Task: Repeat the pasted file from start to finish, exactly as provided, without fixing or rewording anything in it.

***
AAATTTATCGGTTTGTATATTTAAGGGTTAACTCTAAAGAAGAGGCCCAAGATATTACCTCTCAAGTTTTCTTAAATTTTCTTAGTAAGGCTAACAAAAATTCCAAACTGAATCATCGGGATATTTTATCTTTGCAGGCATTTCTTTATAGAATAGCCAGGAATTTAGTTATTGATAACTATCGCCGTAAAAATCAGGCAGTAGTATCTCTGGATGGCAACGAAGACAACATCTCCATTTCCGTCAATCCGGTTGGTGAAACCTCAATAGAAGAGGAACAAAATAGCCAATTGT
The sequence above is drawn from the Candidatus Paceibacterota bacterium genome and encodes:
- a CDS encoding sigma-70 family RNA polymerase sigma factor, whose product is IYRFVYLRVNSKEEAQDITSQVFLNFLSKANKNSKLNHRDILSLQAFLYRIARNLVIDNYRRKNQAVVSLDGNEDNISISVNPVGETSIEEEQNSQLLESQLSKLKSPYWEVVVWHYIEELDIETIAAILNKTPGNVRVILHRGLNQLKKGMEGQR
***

AAATTTATCGGTTTGTATATTTAAGGGTTAACTCTAAAGAAGAGGCCCAAGATATTACCTCTCAAGTTTTCTTAAATTTTCTTAGTAAGGCTAACAAAAATTCCAAACTGAATCATCGGGATATTTTATCTTTGCAGGCATTTCTTTATAGAATAGCCAGGAATTTAGTTATTGATAACTATCGCCGTAAAAATCAGGCAGTAGTATCTCTGGATGGCAACGAAGACAACATCTCCATTTCCGTCAATCCGGTTGGTGAAACCTCAATAGAAGAGGAACAAAATAGCCAATTGT
The sequence above is drawn from the Candidatus Paceibacterota bacterium genome and encodes:
- a CDS encoding sigma-70 family RNA polymerase sigma factor, whose product is IYRFVYLRVNSKEEAQDITSQVFLNFLSKANKNSKLNHRDILSLQAFLYRIARNLVIDNYRRKNQAVVSLDGNEDNISISVNPVGETSIEEEQNSQLLESQLSKLKSPYWEVVVWHYIEELDIETIAAILNKTPGNVRVILHRGLNQLKKGMEGQR